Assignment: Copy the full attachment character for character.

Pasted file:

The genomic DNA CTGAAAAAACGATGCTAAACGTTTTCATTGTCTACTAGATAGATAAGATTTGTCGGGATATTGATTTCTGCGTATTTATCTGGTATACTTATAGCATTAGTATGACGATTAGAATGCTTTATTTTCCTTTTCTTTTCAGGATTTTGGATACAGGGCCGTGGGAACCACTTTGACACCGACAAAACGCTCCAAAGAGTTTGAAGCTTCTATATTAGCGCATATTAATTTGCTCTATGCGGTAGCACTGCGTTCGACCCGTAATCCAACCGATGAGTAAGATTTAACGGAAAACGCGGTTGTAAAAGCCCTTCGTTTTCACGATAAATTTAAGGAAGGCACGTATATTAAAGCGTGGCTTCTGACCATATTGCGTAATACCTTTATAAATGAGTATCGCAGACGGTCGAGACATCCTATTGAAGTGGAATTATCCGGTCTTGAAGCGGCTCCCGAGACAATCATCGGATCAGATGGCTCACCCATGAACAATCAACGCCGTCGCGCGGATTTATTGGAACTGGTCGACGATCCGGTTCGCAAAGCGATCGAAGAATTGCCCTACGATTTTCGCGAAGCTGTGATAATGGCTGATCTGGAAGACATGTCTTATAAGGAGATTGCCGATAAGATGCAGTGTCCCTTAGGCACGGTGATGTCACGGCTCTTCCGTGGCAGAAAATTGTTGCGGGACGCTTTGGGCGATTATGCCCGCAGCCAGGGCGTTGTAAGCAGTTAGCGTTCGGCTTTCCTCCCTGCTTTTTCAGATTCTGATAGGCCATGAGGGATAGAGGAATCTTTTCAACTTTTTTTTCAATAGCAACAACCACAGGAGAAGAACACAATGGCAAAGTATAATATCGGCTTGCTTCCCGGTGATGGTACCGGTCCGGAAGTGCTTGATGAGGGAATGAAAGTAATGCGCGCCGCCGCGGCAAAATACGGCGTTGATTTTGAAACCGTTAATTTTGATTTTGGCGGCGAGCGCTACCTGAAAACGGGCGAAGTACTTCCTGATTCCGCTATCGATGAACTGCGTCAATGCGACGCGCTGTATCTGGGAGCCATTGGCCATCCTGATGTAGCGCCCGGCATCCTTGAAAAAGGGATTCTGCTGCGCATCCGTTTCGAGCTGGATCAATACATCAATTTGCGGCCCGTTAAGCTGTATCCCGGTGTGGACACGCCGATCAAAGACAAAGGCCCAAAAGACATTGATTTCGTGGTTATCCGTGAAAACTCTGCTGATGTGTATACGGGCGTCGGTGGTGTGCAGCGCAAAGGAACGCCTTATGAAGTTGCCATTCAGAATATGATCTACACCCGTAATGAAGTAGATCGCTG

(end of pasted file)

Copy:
The genomic DNA CTGAAAAAACGATGCTAAACGTTTTCATTGTCTACTAGATAGATAAGATTTGTCGGGATATTGATTTCTGCGTATTTATCTGGTATACTTATAGCATTAGTATGACGATTAGAATGCTTTATTTTCCTTTTCTTTTCAGGATTTTGGATACAGGGCCGTGGGAACCACTTTGACACCGACAAAACGCTCCAAAGAGTTTGAAGCTTCTATATTAGCGCATATTAATTTGCTCTATGCGGTAGCACTGCGTTCGACCCGTAATCCAACCGATGAGTAAGATTTAACGGAAAACGCGGTTGTAAAAGCCCTTCGTTTTCACGATAAATTTAAGGAAGGCACGTATATTAAAGCGTGGCTTCTGACCATATTGCGTAATACCTTTATAAATGAGTATCGCAGACGGTCGAGACATCCTATTGAAGTGGAATTATCCGGTCTTGAAGCGGCTCCCGAGACAATCATCGGATCAGATGGCTCACCCATGAACAATCAACGCCGTCGCGCGGATTTATTGGAACTGGTCGACGATCCGGTTCGCAAAGCGATCGAAGAATTGCCCTACGATTTTCGCGAAGCTGTGATAATGGCTGATCTGGAAGACATGTCTTATAAGGAGATTGCCGATAAGATGCAGTGTCCCTTAGGCACGGTGATGTCACGGCTCTTCCGTGGCAGAAAATTGTTGCGGGACGCTTTGGGCGATTATGCCCGCAGCCAGGGCGTTGTAAGCAGTTAGCGTTCGGCTTTCCTCCCTGCTTTTTCAGATTCTGATAGGCCATGAGGGATAGAGGAATCTTTTCAACTTTTTTTTCAATAGCAACAACCACAGGAGAAGAACACAATGGCAAAGTATAATATCGGCTTGCTTCCCGGTGATGGTACCGGTCCGGAAGTGCTTGATGAGGGAATGAAAGTAATGCGCGCCGCCGCGGCAAAATACGGCGTTGATTTTGAAACCGTTAATTTTGATTTTGGCGGCGAGCGCTACCTGAAAACGGGCGAAGTACTTCCTGATTCCGCTATCGATGAACTGCGTCAATGCGACGCGCTGTATCTGGGAGCCATTGGCCATCCTGATGTAGCGCCCGGCATCCTTGAAAAAGGGATTCTGCTGCGCATCCGTTTCGAGCTGGATCAATACATCAATTTGCGGCCCGTTAAGCTGTATCCCGGTGTGGACACGCCGATCAAAGACAAAGGCCCAAAAGACATTGATTTCGTGGTTATCCGTGAAAACTCTGCTGATGTGTATACGGGCGTCGGTGGTGTGCAGCGCAAAGGAACGCCTTATGAAGTTGCCATTCAGAATATGATCTACACCCGTAATGAAGTAGATCGCTG